A gargoyle is a statue that is common in the city of London. Gargoyles are typically stone or metal statues of animal-like creatures, often winged, that are built as decorative water spouts; their First Purpose is to direct rainwater off of a building.
Although traditional gargoyles are tied to medieval architecture, civilizations have used similar water spouts since the days of the ancient Egyptians. Called by many names, including chimeras and grotesques, they have both a practical and an aesthetic use. Adorned with animalistic features, stone gargoyles in the Middle Ages were used to signify evil and send a message to churchgoers. In addition, they were thought to scare away evil when placed atop buildings.
The etymology of the gargoyle is thought to have originated from the French legend of the Gargouille. This was a dragon-like creature that was subdued by St. Romanus and subsequently used to protect the church from evil spirits. The term comes from Latin words for "gullet" or "throat."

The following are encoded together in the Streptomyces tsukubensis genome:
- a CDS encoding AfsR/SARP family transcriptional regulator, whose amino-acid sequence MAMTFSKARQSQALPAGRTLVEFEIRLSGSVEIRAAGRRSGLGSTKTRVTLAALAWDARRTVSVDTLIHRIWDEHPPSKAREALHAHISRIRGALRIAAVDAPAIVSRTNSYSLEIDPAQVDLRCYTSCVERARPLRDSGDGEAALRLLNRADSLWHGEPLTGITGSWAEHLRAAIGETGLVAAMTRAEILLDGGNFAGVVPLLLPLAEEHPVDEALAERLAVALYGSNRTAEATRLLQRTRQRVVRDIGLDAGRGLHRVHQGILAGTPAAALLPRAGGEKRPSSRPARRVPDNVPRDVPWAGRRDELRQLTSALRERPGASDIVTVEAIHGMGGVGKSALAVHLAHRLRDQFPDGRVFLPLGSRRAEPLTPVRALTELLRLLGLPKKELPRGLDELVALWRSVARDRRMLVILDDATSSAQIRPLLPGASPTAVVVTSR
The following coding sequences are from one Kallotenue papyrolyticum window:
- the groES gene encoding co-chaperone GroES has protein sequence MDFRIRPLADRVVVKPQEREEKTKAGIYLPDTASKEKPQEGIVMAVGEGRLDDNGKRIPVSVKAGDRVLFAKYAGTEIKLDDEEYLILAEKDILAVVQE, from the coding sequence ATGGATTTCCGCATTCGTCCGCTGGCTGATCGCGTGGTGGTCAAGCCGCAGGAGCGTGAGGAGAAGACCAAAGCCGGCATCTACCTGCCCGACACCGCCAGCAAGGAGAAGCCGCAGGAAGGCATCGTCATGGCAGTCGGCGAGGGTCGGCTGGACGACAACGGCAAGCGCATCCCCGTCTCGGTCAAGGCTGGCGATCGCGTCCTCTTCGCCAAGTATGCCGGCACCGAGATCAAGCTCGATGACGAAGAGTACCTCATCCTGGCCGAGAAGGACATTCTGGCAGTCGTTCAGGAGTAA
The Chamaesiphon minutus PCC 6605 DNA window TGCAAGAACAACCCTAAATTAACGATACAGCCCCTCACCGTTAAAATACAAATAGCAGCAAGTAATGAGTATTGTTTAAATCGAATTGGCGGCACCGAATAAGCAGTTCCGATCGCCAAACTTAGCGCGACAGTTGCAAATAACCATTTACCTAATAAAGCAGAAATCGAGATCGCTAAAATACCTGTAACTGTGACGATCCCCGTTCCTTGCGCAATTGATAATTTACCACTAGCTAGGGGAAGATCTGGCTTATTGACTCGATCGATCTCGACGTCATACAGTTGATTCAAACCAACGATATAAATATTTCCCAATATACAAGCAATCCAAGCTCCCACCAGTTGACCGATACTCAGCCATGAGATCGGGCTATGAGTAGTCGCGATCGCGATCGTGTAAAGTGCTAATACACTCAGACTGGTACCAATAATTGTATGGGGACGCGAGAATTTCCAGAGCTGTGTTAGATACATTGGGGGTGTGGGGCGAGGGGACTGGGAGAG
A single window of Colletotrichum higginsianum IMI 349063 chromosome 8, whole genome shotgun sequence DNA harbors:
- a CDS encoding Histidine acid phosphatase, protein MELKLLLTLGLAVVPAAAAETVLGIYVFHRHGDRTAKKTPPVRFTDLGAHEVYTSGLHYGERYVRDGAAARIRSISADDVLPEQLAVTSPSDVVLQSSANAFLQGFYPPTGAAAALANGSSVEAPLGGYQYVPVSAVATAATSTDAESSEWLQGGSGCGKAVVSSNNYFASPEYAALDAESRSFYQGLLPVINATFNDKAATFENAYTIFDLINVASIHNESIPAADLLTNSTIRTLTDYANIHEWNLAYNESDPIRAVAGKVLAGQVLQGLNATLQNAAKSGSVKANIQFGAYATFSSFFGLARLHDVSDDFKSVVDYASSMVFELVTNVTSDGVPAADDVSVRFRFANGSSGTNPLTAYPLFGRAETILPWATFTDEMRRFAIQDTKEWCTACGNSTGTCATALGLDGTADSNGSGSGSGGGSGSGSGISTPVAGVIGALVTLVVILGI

Although the city of Paris is perhaps best known for its gargoyles, London has its own share of grotesques. This is evident on the outside of many historic buildings, including the Natural History Museum, St. Pancras station, and Westminster Abbey.
Gargoyles are usually animal-like; they have a combination of features from a number of animals, including bats, birds of prey, lions, goats, and dragons. Some might even have some human-like qualities to them. Gargoyles are grotesque in appearance, and are often ugly and menacing.
All gargoyles are taints, which means they lack the emotions that are attributed to human-like statues, or spits. They are among the most common taints in London, as they are present on many historic buildings.
Most gargoyles seem to be winged, and possess the ability to fly clumsily through the air. When in combat, they use their clawed hands and feet, as well as their wings, to fight. While they may be menacing, especially in groups, they have a weakness: they must return to their stand during rain, so as to carry out their First Purpose and direct water off of a roof.